Two teams from Granada High School’s Cybersecurity Club finished strong at the Bay Area Regional Cybersecurity Competition, Bug Bounty, at Cabrillo College in Aptos, California.
Code Red finished first, while the Cyber Ducks were third, out of 16 cybersecurity teams representing middle schools, high schools, and community colleges in the Bay Area. The invitation-only competition was held Jan. 11.
Bug Bounty challenged teams to think like hackers and find ways for a physical computer system to be exploited by malicious attackers, detecting bugs and reporting them. “We hacked ATMs, cracked passwords, and got to access files we shouldn’t have had access to,” said club president Hriday Sheth.
In addition to their technical skills, co-president Molly McClaren said she believes that the teams’ unity and presentation skills set the Granada High School teams apart from others at the competition. “Communication was just as important as finding vulnerabilities,” she said. “Our key to success was communicating what we found with our teammates and communicating with the judges in a simple, effective and professional way.”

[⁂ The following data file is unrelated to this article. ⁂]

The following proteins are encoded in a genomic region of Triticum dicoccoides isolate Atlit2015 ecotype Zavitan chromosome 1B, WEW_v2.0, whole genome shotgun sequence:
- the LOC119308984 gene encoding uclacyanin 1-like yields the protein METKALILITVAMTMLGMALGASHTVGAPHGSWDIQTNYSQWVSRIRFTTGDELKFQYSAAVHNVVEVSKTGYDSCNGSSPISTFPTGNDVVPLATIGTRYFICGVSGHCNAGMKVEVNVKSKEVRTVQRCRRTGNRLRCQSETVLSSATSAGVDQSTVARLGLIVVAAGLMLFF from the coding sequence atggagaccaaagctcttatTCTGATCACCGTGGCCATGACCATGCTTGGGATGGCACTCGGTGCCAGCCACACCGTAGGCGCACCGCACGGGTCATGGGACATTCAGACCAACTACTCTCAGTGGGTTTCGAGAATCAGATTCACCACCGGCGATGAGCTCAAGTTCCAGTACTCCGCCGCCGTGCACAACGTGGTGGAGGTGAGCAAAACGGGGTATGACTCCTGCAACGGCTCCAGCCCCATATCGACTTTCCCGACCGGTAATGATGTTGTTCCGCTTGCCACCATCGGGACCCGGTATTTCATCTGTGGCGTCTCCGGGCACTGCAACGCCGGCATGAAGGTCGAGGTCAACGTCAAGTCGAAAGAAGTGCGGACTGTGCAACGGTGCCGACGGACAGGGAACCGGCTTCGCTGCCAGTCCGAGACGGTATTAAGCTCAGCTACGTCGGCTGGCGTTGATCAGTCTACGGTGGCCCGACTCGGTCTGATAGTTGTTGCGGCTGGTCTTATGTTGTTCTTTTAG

Miguel Baez, Granada High School Information Technology teacher and club advisor, said he was most impressed by his students’ supportive synergistic spirit. “This is truly a collaborative process built on our students’ desire to learn from one another, to support each other and to strive for excellence,” Baez said. “Through these competitions, students are learning about collaboration, computational thinking, and public speaking – all invaluable skills needed for their futures, whether they pursue careers in cyber-related fields or elsewhere.”
Granada’s cyber teams qualified for the regional competition by achieving high scores at several local cybersecurity competitions since the start of the school year.